FITCHBURG, Mass. — Child welfare investigators cited a Fitchburg special education teacher this year for abusing two boys in her class.
The parents of those boys told 25 Investigates they each thought their sons were part of an isolated incident because the school and state kept it all a secret.
Investigative reporter Eric Rasmussen previously reported that the State Department of Children and Families has cited 24 public school staffers for abusing and neglecting students since the beginning of 2017 alone. But parents aren’t allowed to know the names of those teachers - or even where they work – a system victims’ advocates say fails to protect children.
Stacy, a Fitchburg mother, said 25 Investigates’ recent report on school abuse led her to come forward with her son’s story.
Stacy, who 25 Investigates is only identifying by her first name to protect her son’s identity, said Lori Nogueira, a special education teacher at Reingold Elementary School left marks around her son’s neck last June.
About a month later, DCF sent her a letter finding that its own investigation had “supported” – or confirmed – those physical abuse allegations against Nogueira.
“It made me feel like, alright, I wasn't just making a fuss over nothing,” said Stacy.
But Stacy said she thought the abuse of her son was an isolated incident – until she saw a 25 Investigates report on Monday citing the same teacher for physically abusing another student.
25 Investigates previously reported that DCF also cited Nogueira for physical abuse of Jayda Wright’s 7-year-old son.
DCF announced its abuse findings to both mothers with letters dated the same day – July 7.
Fitchburg Superintendent of Schools André Ravenelle has said he immediately placed the teacher on paid administrative leave, but he never told parents at the school.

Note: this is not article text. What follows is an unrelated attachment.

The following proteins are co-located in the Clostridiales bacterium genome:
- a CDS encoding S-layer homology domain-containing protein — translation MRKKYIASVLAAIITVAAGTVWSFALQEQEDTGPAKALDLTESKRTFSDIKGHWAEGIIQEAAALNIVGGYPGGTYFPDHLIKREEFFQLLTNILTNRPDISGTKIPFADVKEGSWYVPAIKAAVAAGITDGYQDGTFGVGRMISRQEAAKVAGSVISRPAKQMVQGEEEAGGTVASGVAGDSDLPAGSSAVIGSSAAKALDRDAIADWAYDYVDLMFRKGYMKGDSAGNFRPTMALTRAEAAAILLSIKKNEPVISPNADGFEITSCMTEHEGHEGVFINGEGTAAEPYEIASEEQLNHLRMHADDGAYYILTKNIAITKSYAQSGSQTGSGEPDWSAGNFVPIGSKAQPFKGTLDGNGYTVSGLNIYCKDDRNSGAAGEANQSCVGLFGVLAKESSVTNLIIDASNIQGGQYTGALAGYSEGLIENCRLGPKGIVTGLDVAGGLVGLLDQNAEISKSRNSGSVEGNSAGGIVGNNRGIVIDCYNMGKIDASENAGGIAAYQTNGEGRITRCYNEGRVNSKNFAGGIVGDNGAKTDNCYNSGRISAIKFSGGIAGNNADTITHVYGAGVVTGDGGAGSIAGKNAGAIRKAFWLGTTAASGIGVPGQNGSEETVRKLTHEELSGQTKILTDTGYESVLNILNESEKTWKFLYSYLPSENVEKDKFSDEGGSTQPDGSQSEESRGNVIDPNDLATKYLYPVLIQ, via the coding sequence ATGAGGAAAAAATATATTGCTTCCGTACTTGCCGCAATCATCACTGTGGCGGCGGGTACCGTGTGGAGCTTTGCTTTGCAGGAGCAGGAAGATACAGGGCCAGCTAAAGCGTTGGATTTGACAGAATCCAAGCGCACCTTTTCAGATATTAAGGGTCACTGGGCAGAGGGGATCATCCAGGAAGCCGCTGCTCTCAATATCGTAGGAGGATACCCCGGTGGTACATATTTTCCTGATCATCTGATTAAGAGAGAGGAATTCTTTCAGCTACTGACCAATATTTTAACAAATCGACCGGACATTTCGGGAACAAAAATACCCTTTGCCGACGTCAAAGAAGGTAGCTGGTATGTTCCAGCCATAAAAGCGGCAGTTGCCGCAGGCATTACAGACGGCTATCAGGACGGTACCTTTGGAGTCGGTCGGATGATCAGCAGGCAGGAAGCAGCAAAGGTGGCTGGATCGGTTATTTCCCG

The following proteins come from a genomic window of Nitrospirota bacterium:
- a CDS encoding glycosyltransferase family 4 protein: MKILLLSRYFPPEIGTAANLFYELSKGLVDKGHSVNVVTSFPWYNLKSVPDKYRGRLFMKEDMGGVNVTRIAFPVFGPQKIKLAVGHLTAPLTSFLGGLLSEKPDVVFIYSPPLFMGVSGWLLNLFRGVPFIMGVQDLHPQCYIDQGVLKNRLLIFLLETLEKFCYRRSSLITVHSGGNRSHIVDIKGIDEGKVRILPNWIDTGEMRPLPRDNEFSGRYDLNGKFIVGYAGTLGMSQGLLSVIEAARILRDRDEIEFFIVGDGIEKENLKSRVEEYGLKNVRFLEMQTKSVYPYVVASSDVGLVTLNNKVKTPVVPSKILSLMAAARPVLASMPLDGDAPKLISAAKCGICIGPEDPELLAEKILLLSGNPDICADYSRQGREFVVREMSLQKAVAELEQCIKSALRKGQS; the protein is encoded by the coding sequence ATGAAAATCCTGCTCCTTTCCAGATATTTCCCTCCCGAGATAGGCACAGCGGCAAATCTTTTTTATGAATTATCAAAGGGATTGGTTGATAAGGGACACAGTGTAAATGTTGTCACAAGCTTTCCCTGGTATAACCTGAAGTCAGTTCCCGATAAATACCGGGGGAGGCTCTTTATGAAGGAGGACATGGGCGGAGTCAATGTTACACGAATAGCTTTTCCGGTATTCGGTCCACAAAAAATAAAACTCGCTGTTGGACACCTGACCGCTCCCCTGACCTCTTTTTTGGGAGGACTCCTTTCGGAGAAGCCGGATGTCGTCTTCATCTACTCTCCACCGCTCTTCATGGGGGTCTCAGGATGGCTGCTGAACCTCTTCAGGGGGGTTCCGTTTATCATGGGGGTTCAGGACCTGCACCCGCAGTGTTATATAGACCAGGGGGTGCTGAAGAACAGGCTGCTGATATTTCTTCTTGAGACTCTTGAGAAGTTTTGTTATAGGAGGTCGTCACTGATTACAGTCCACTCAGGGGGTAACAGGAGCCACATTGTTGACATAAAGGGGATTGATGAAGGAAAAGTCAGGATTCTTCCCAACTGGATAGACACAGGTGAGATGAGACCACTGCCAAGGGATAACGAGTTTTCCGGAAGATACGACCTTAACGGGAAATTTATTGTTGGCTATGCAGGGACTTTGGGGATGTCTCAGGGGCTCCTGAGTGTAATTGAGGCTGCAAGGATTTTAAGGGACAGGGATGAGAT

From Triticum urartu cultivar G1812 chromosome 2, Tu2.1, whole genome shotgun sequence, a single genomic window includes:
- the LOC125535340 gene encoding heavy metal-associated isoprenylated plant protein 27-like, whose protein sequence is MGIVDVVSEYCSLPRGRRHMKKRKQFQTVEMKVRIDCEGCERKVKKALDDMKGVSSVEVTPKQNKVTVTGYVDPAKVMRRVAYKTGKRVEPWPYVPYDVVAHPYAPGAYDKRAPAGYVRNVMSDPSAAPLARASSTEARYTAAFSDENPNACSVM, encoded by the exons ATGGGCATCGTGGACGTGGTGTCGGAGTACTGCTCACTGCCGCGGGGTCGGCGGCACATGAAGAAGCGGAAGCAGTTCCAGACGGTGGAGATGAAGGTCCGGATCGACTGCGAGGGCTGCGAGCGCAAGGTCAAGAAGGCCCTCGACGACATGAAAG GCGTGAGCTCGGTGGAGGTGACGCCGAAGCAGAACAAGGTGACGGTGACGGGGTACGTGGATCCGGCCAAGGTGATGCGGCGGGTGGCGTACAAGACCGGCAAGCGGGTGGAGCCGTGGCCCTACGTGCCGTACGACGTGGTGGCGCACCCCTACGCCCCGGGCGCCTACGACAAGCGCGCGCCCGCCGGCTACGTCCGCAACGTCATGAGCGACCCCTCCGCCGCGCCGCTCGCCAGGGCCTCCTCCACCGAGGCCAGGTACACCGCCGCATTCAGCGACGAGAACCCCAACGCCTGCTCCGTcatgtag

Nogueira still has her teacher licenses to work with preschoolers with special needs and students with and without disabilities from kindergarten to third grade - and 25 Investigates discovered the state Department of Elementary and Secondary Education has made no move to take her teaching licenses away.
“I’m glad that she’s not in the classroom, but if there was more than one incident…Why wasn’t she already out?,” Stacy asked.
Reporter Eric Rasmussen revealed even when DCF finds that an educator has abused a child, it’s often not enough to pull a teacher’s license.
The state education department can take years to decide whether to revoke a license and ban a teacher from the classroom.
The agency currently has dozens of open investigations into teachers cited by DCF for abuse and neglect going back as far as 2012.
Since 2012, state education investigators have only closed 13 cases where DCF confirmed a teacher or school staffer abused a student.
But DESE said it has no idea what happens to those teachers reported by DCF or whether they returned to the classroom. The agency said only one employee has access to that information and the agency has yet to provide 25 Investigates details about those cases.
DESE has said the majority of its license investigations are resolved through settlements – another secret process that can put teachers back in the classroom if they agree to attend training or treatment.
Those investigations and settlements are also kept secret from any potential employers at new school districts.
Acting Education Commissioner Jeff Wulfson has defended the secretive process that determines whether teachers cited for abuse belong in the classroom.
“Teachers who have educator licenses have constitutional due process rights, so we want to do a thorough investigation. We want to respect those rights,” said Wulfson.
When asked if teachers’ rights come at the expense of students, Wulfson said, “We don't believe that any student is in danger.”
A number of Nogueira’s supporters have posted comments on social media, saying she is a great teacher who works with the most challenging students.
Her lawyer has declined interview offers, telling 25 Investigates he does not comment on “pending litigation.”
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